One way to measure what’s working and what isn’t is by using Trakstar Insights. This dashboard, available within all of our products, can help HR leaders take a pulse of their HR initiatives and understand what’s working out and what isn’t. This allows you to make the right decisions and changes to reduce churn and keep your employees happy and motivated.

How to do it:

  • Find your starting point, then measure from there.
  • Make micro changes to what you’re doing to see what makes the biggest impact.

Effective Employee Retention Strategy #8: Make Changes When You Must

If you have something that isn’t working, change it. Consistency matters (more on that in a bit), but if something isn’t working and hasn’t worked for a while, you need to change. This could be putting toxic employees on a performance improvement plan, giving burnout employees the time to rest, showing your appreciation for your employees, or starting a new initiative.

How to do it:

  • Stay consistent.
  • Be declarative in the changes you make.
  • Treat all of your employees the same.

Employee Retention Strategy #9: Show Them What Good Looks Like

Sometimes your employees don’t know what you want from them. It’s up to you to show them what you want to see. All leaders must be models of what they want to see in their employees. Not only does this help them understand what is expected of them, but it also helps create a culture of excellence. Set expectations and keep your company culture aligned with them.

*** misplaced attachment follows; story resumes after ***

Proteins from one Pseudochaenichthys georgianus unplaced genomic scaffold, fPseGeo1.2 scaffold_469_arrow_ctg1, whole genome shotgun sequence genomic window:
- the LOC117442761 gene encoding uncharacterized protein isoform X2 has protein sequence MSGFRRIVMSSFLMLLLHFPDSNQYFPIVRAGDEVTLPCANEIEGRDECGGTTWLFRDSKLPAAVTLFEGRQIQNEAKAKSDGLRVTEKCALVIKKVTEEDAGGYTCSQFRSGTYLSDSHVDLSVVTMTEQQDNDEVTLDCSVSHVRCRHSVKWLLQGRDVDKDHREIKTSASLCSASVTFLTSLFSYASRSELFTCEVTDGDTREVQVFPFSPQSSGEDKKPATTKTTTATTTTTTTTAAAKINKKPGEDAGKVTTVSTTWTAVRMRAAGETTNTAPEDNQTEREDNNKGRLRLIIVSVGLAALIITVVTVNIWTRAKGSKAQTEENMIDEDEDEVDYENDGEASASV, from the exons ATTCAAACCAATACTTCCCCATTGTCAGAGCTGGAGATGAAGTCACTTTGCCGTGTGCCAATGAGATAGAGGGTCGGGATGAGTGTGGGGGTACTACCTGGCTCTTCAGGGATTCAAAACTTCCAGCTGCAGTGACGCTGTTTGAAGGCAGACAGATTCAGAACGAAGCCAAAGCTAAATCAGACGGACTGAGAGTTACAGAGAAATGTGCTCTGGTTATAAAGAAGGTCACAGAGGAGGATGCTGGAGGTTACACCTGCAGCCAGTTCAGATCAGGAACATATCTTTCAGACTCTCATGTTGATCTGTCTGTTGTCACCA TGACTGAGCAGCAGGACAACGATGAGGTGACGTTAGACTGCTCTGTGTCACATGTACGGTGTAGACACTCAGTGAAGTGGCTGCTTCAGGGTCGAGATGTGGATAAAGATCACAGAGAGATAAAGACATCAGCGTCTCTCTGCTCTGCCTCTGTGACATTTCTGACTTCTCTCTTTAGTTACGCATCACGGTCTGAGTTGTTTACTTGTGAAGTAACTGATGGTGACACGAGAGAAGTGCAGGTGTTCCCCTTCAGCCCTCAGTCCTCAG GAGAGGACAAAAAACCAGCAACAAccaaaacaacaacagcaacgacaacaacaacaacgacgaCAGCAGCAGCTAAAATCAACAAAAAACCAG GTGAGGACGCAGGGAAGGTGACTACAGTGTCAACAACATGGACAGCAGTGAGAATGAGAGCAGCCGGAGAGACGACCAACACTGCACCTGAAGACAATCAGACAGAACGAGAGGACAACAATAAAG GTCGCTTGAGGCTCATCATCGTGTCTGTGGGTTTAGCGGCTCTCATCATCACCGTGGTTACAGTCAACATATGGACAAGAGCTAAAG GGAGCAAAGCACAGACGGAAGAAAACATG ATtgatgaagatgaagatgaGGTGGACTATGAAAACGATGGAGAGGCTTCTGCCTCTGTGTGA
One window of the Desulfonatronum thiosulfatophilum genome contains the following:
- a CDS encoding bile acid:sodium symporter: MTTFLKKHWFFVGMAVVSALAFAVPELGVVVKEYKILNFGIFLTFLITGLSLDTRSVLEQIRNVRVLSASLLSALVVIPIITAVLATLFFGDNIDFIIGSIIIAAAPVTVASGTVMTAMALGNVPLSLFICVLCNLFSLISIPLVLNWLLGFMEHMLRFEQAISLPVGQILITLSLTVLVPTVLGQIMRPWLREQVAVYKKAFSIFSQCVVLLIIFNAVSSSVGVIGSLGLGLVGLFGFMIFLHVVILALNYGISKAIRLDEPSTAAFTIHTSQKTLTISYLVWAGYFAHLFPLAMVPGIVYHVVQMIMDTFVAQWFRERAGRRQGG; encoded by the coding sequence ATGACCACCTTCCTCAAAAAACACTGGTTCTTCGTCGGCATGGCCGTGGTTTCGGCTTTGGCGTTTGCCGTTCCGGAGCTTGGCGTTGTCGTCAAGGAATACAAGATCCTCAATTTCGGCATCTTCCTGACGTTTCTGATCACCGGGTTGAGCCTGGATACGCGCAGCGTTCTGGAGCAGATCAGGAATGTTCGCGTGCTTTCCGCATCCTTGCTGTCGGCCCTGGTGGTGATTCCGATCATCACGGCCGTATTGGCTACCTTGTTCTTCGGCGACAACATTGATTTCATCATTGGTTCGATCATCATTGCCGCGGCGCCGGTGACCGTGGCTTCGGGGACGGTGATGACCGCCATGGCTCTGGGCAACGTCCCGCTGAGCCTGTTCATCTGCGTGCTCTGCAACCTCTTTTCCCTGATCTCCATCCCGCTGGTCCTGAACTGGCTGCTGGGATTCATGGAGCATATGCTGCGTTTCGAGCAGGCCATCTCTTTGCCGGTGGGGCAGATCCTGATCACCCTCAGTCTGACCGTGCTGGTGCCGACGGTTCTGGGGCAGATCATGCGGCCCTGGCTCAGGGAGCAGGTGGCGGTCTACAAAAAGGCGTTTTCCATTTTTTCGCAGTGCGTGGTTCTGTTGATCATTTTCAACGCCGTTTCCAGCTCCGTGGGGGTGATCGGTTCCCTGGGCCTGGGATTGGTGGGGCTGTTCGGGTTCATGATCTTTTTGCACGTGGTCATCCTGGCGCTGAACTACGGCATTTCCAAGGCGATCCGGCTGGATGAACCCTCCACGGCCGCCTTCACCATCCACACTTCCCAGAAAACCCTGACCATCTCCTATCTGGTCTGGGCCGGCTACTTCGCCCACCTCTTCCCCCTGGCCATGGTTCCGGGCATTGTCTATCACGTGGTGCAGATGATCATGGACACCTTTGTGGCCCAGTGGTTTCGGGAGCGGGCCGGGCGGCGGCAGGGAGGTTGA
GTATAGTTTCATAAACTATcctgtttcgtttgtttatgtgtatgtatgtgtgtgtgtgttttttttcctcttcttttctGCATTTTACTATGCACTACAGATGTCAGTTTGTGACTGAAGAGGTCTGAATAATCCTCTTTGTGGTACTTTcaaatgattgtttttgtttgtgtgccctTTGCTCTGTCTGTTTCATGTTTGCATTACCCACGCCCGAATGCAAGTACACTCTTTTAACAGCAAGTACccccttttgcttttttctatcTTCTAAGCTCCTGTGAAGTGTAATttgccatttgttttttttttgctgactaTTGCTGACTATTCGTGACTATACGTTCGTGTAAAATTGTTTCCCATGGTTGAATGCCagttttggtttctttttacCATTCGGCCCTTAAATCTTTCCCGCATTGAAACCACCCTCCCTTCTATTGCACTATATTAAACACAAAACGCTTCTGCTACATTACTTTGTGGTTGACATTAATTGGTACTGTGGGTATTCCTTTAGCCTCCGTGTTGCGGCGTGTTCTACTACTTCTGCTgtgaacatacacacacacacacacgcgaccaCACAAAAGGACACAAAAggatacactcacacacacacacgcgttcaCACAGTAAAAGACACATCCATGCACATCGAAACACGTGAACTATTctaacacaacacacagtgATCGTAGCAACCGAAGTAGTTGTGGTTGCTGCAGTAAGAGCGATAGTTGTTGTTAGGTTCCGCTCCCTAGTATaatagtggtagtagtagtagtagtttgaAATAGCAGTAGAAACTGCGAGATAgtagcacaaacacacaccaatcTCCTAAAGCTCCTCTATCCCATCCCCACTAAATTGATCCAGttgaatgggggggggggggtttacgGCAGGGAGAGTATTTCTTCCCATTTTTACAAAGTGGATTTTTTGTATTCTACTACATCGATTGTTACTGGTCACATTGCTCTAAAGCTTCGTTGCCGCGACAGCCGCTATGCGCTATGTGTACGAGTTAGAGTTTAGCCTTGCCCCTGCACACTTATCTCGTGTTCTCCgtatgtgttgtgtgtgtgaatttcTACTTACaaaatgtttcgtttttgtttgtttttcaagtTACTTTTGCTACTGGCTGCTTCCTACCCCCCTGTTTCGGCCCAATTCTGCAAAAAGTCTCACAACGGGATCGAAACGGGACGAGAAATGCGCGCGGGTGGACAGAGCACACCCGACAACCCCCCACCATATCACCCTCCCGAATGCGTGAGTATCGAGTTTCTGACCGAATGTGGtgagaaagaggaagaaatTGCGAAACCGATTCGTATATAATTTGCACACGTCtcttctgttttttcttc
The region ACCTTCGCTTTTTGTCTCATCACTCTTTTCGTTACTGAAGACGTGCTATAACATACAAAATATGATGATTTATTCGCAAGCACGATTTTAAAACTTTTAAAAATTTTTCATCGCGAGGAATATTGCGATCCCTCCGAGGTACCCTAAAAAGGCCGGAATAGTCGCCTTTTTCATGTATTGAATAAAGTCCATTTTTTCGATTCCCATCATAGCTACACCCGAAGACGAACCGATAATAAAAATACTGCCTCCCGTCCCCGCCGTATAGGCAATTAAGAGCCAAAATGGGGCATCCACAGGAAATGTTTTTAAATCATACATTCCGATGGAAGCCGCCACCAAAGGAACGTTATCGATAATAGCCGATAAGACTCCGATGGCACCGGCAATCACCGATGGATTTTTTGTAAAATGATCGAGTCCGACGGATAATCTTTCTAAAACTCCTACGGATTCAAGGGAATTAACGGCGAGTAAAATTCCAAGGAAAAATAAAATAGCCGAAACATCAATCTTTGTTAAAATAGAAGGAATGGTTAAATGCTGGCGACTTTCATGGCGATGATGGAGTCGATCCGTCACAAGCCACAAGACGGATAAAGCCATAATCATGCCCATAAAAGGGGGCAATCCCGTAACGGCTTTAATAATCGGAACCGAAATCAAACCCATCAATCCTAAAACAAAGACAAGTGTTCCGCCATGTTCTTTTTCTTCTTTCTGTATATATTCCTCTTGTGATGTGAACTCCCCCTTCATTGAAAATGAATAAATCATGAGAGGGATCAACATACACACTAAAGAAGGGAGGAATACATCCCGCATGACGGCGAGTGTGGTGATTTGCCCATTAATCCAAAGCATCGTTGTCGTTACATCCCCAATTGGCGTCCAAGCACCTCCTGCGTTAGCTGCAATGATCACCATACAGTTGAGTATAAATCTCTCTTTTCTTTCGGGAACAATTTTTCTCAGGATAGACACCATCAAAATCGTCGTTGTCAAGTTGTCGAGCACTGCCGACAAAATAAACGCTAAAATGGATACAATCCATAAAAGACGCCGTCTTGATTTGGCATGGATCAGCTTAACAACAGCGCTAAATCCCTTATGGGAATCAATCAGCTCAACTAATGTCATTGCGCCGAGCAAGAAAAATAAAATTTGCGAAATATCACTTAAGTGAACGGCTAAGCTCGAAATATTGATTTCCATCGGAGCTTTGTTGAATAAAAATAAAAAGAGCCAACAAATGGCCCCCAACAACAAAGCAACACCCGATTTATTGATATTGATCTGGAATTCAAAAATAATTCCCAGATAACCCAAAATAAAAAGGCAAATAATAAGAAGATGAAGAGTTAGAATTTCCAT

Modeling is a potent tool for leadership, and you should use it to your advantage. If you aren’t sure what good looks like at your company, then it’s a sign you need to work with your fellow leaders to create a handbook, set expectations, and develop culture.

How to do it:

  • Model good behavior.
  • Call out those who are doing what they need to do.
  • Work on developing what good looks like if you don’t know.

Retention Technique to Try #10: Hire For Culture

Are you hiring for culture fit? It’s an important piece of the retention strategy puzzle that most people don’t think about. Why? Hiring and retaining employees don’t always seem to go hand-in-hand, but they do. When you hire someone who isn’t a cultural fit, there are two outcomes you need to consider:

  1. New employees will quickly realize they don’t “fit in” and leave your company.
  2. The new employee will change the culture and more seasoned employees could leave.